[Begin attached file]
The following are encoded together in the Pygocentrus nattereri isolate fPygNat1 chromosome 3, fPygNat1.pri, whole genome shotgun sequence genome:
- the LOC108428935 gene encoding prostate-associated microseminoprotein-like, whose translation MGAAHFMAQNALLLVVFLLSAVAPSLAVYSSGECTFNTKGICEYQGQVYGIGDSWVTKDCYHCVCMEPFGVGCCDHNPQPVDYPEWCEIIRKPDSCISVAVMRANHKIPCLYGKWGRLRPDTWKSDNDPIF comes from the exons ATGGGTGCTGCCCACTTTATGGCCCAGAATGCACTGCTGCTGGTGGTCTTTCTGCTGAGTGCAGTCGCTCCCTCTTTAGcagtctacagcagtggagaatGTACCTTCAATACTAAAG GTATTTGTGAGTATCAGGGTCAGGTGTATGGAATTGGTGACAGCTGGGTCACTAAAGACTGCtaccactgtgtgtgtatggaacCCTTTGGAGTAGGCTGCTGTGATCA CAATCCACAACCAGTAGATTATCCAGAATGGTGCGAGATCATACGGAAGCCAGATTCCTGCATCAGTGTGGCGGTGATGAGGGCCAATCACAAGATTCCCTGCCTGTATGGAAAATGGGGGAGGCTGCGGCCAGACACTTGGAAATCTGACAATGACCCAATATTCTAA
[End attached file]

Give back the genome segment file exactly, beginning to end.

The following are encoded together in the Pygocentrus nattereri isolate fPygNat1 chromosome 3, fPygNat1.pri, whole genome shotgun sequence genome:
- the LOC108428935 gene encoding prostate-associated microseminoprotein-like, whose translation MGAAHFMAQNALLLVVFLLSAVAPSLAVYSSGECTFNTKGICEYQGQVYGIGDSWVTKDCYHCVCMEPFGVGCCDHNPQPVDYPEWCEIIRKPDSCISVAVMRANHKIPCLYGKWGRLRPDTWKSDNDPIF comes from the exons ATGGGTGCTGCCCACTTTATGGCCCAGAATGCACTGCTGCTGGTGGTCTTTCTGCTGAGTGCAGTCGCTCCCTCTTTAGcagtctacagcagtggagaatGTACCTTCAATACTAAAG GTATTTGTGAGTATCAGGGTCAGGTGTATGGAATTGGTGACAGCTGGGTCACTAAAGACTGCtaccactgtgtgtgtatggaacCCTTTGGAGTAGGCTGCTGTGATCA CAATCCACAACCAGTAGATTATCCAGAATGGTGCGAGATCATACGGAAGCCAGATTCCTGCATCAGTGTGGCGGTGATGAGGGCCAATCACAAGATTCCCTGCCTGTATGGAAAATGGGGGAGGCTGCGGCCAGACACTTGGAAATCTGACAATGACCCAATATTCTAA